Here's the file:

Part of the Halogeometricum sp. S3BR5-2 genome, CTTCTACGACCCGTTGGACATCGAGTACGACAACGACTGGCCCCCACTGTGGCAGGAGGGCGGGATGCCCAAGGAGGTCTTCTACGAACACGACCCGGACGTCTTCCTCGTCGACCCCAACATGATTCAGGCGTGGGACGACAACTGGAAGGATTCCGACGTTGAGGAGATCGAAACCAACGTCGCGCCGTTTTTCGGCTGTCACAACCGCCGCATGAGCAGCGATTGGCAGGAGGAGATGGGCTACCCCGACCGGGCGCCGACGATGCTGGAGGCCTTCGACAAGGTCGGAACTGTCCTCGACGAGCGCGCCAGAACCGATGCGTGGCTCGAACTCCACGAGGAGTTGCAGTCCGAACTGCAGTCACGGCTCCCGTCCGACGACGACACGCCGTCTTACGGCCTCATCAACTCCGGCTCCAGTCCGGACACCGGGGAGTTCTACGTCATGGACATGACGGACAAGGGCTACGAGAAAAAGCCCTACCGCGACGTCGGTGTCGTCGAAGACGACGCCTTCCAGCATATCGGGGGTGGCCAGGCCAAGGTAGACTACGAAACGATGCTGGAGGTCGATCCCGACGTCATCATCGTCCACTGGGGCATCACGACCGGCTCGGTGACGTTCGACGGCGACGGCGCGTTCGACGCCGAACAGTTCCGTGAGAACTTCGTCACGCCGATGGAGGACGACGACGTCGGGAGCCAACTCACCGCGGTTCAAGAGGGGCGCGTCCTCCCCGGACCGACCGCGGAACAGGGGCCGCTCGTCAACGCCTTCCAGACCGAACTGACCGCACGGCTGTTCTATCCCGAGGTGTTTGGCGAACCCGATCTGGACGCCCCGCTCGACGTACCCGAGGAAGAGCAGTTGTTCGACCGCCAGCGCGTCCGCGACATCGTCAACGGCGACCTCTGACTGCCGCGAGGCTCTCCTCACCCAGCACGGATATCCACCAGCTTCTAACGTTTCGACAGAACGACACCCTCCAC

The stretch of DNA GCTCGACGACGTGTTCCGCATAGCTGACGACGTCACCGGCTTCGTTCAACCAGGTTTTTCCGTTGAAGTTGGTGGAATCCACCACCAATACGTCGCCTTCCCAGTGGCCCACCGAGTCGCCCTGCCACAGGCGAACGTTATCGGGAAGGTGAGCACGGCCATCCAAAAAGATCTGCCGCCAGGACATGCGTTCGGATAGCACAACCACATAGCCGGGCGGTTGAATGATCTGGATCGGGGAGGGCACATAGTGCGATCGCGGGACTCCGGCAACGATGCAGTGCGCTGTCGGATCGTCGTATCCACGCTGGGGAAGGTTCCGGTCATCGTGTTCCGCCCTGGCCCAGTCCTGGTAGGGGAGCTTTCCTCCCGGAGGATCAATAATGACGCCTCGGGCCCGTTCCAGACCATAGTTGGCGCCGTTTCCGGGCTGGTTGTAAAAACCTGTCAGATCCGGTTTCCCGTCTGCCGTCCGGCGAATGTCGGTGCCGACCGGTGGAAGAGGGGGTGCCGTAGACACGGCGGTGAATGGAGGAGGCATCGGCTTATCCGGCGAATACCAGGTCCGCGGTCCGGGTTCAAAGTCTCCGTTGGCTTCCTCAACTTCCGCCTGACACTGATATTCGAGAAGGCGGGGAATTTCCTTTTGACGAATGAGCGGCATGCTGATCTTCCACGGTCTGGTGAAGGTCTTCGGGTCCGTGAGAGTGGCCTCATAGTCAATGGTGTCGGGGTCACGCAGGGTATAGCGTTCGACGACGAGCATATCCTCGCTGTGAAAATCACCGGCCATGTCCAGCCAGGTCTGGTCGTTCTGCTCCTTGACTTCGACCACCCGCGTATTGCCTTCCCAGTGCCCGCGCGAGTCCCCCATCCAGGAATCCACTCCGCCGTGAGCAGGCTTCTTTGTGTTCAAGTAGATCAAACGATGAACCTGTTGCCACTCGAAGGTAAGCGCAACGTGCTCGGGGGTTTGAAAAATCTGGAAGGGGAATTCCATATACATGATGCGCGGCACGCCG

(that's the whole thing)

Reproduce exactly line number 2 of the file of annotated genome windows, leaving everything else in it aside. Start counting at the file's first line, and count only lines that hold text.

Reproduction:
The stretch of DNA GCTCGACGACGTGTTCCGCATAGCTGACGACGTCACCGGCTTCGTTCAACCAGGTTTTTCCGTTGAAGTTGGTGGAATCCACCACCAATACGTCGCCTTCCCAGTGGCCCACCGAGTCGCCCTGCCACAGGCGAACGTTATCGGGAAGGTGAGCACGGCCATCCAAAAAGATCTGCCGCCAGGACATGCGTTCGGATAGCACAACCACATAGCCGGGCGGTTGAATGATCTGGATCGGGGAGGGCACATAGTGCGATCGCGGGACTCCGGCAACGATGCAGTGCGCTGTCGGATCGTCGTATCCACGCTGGGGAAGGTTCCGGTCATCGTGTTCCGCCCTGGCCCAGTCCTGGTAGGGGAGCTTTCCTCCCGGAGGATCAATAATGACGCCTCGGGCCCGTTCCAGACCATAGTTGGCGCCGTTTCCGGGCTGGTTGTAAAAACCTGTCAGATCCGGTTTCCCGTCTGCCGTCCGGCGAATGTCGGTGCCGACCGGTGGAAGAGGGGGTGCCGTAGACACGGCGGTGAATGGAGGAGGCATCGGCTTATCCGGCGAATACCAGGTCCGCGGTCCGGGTTCAAAGTCTCCGTTGGCTTCCTCAACTTCCGCCTGACACTGATATTCGAGAAGGCGGGGAATTTCCTTTTGACGAATGAGCGGCATGCTGATCTTCCACGGTCTGGTGAAGGTCTTCGGGTCCGTGAGAGTGGCCTCATAGTCAATGGTGTCGGGGTCACGCAGGGTATAGCGTTCGACGACGAGCATATCCTCGCTGTGAAAATCACCGGCCATGTCCAGCCAGGTCTGGTCGTTCTGCTCCTTGACTTCGACCACCCGCGTATTGCCTTCCCAGTGCCCGCGCGAGTCCCCCATCCAGGAATCCACTCCGCCGTGAGCAGGCTTCTTTGTGTTCAAGTAGATCAAACGATGAACCTGTTGCCACTCGAAGGTAAGCGCAACGTGCTCGGGGGTTTGAAAAATCTGGAAGGGGAATTCCATATACATGATGCGCGGCACGCCG